You may not need help from a lawyer if your property damage claim is relatively uncomplicated and not too costly. For instance, if a tailgating driver rear-ended your vehicle at low speed, their auto liability insurance provider should cover your bumper repairs without much fuss. Alternately, if you live in a no-fault insurance state, your own insurer should cover this damage. You can typically prepare, file, and settle such claims independently.
However, property damage cases are rarely so simple, and tight-fisted insurance providers complicate many seemingly straightforward claims. You should consider hiring a property damage attorney if any of the following situations apply to you:
The damage to your property is substantial
The process of investigating, appraising, and repairing your property can get complicated when the underlying damage is extensive. More property damage also means bigger claims, which tend to be subject to more intense scrutiny. An attorney can help push back against an insurer who slow-walk investigations or questions the extent of covered losses.
The damage affected highly valuable property
Insurance companies often do everything they can to avoid paying expensive claims in full. So if the claim involves high-value items like precious jewels, antique furniture, or rare artwork, you may struggle to obtain full compensation, even when they are individually insured. A property damage lawyer can help you determine a fair value for your claim by working with relevant experts, then demand that the insurer pays your claim in full.
The damage affects a business you own
If an unexpected event damages your store, restaurant, or other commercial property, you might have to close shop and turn away business until repairs are complete. As a result, even brief business interruptions caused by property damage can cost owners much more than repair expenses alone. When the business you have worked so hard for is on the line, it pays to have a knowledgeable attorney who can assess the provisions of your policy and demand that your insurer abides by its terms.
You are not sure what coverage is available
If you are unfamiliar with the terms of your insurance policy, a property damage lawyer can review the document to determine what is covered and to what degree. And if you have multiple overlapping policies, an attorney can evaluate each and identify all potential sources of recovery.
Liability for the damage is unclear or disputed
Insurance companies exist to make profits, and they will use any excuse they can to deny liability for a covered event and save themselves money. If an insurer relies on legalese to dispute your claim or argues that you are to blame for your property damage and, therefore, not covered by your policy, it’s time to get in touch with a property damage claims attorney.
The opposing side has legal representation
You should strongly consider engaging legal help the moment anyone else involved in your claim does. It is never a good idea to go up against someone else’s legal counsel without representation of your own, even if the other party does not seem adversarial. The law is complex, and a good lawyer knows how to obtain and challenge evidence, file error-free claim paperwork, and negotiate forcefully on your behalf.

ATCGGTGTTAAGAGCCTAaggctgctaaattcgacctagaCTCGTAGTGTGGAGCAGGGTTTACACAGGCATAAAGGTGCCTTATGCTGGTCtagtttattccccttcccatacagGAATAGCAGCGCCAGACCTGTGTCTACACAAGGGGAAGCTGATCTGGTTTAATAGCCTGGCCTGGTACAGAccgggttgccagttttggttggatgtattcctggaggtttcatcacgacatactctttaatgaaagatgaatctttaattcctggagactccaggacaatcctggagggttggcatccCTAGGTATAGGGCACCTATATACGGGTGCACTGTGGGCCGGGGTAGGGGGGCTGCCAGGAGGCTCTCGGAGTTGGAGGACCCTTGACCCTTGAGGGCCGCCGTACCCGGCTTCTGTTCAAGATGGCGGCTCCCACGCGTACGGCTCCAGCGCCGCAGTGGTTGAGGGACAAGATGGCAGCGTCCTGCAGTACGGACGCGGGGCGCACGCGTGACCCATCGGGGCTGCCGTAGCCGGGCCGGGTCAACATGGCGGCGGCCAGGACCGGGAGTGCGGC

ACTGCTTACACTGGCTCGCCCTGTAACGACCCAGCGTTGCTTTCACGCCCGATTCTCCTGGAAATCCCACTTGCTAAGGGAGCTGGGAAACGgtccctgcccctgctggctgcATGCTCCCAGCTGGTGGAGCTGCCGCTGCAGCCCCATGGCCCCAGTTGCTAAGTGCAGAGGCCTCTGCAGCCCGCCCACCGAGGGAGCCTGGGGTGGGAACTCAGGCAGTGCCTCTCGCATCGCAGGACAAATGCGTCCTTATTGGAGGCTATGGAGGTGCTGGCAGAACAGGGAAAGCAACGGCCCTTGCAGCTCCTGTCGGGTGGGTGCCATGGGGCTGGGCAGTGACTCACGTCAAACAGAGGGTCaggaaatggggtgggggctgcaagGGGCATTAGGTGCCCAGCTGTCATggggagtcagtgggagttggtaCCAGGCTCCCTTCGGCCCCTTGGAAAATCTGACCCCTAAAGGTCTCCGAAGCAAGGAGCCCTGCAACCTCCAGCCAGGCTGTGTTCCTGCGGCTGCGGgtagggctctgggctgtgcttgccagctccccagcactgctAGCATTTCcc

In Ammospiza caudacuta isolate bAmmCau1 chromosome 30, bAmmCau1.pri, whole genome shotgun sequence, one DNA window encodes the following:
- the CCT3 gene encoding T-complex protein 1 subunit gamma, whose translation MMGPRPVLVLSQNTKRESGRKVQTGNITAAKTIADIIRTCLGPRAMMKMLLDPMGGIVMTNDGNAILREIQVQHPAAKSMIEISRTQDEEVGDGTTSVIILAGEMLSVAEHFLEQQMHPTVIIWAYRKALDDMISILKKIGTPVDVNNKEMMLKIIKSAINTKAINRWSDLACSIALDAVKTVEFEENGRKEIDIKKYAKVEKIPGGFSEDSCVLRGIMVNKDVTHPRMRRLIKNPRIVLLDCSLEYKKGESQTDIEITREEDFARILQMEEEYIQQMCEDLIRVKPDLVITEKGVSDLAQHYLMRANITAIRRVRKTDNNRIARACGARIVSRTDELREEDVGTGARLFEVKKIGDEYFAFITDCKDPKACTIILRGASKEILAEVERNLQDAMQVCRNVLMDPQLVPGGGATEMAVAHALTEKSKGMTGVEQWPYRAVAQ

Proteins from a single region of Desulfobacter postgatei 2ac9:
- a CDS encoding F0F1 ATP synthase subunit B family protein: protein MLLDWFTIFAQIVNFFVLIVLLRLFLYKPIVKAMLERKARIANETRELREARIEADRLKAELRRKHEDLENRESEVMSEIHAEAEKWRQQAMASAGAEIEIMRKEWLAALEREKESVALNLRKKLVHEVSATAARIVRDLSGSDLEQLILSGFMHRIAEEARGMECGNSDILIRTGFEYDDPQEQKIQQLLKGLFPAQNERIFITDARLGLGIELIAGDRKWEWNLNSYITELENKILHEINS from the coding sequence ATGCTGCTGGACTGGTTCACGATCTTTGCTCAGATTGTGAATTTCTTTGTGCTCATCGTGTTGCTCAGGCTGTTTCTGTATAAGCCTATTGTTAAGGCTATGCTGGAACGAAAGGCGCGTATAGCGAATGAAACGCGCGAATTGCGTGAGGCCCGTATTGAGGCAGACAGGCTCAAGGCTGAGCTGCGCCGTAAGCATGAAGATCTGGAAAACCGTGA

Your settlement offer won’t fully cover your losses
There are several possible reasons you might receive a settlement offer that doesn’t account for 100 percent of your losses. Perhaps the insurance company insists your policy does not cover all the damage that you have claimed or that the cost of repairing the damage exceeds your policy limits based on their estimates. Whatever the case, an attorney can help you minimize your out-of-pocket expenses by identifying all sources of compensation and working tirelessly to maximize your settlement.
Your insurer unreasonably delays your claim
Some of the most common bad faith insurance practices involve excessive or unwarranted delays, including delays in initiating claim investigations, responding to inquiries, and settling or paying legitimate claims. If you feel like you can never get in touch with the adjuster or that your insurer keeps delaying a decision on your claim, don’t hesitate to contact a lawyer. When you retain the services of a qualified attorney, the insurance company should see that you mean business and cease further delays.
The insurance company denied your valid claim
Insurers must cover legitimate claims. If your provider refuses to do so or issues a denial without justification, they may be acting in bad faith. You may have no alternative but to take legal action, in which case a lawyer becomes essential. Suing over bad faith insurance practices is far more complicated than seeking compensation for repair costs, and you will benefit from having an experienced lawyer who knows how to negotiate and litigate such cases.
For a free legal consultation, call 833-552-7274
Why You Should Contact a Property Damage Attorney for Help
If your insurer refuses to pay out a claim you believe is legitimate, you should contact an attorney for help right away. Even a solid case can quickly fall apart if it is not handled by a knowledgeable lawyer who fully understands the legal issues at play. And when a significant investment like your vehicle, home, or business is at stake, you should not leave things to fate.
The bottom line is that hiring a property damage lawyer will likely cost you less in the long run than foregoing experienced legal counsel. If you’re not sure whether you stand to benefit from legal representation, you can contact an attorney in your area, listen to what they have to say, and decide for yourself.
Many property damage law firms offer free or low-cost consultations, so there’s little risk to talking with several firms in your area and learning more about your options. And even if you ultimately decide not to work with an attorney, you will have made an informed decision. In other words, you have little to lose from talking to a lawyer and potentially much to gain.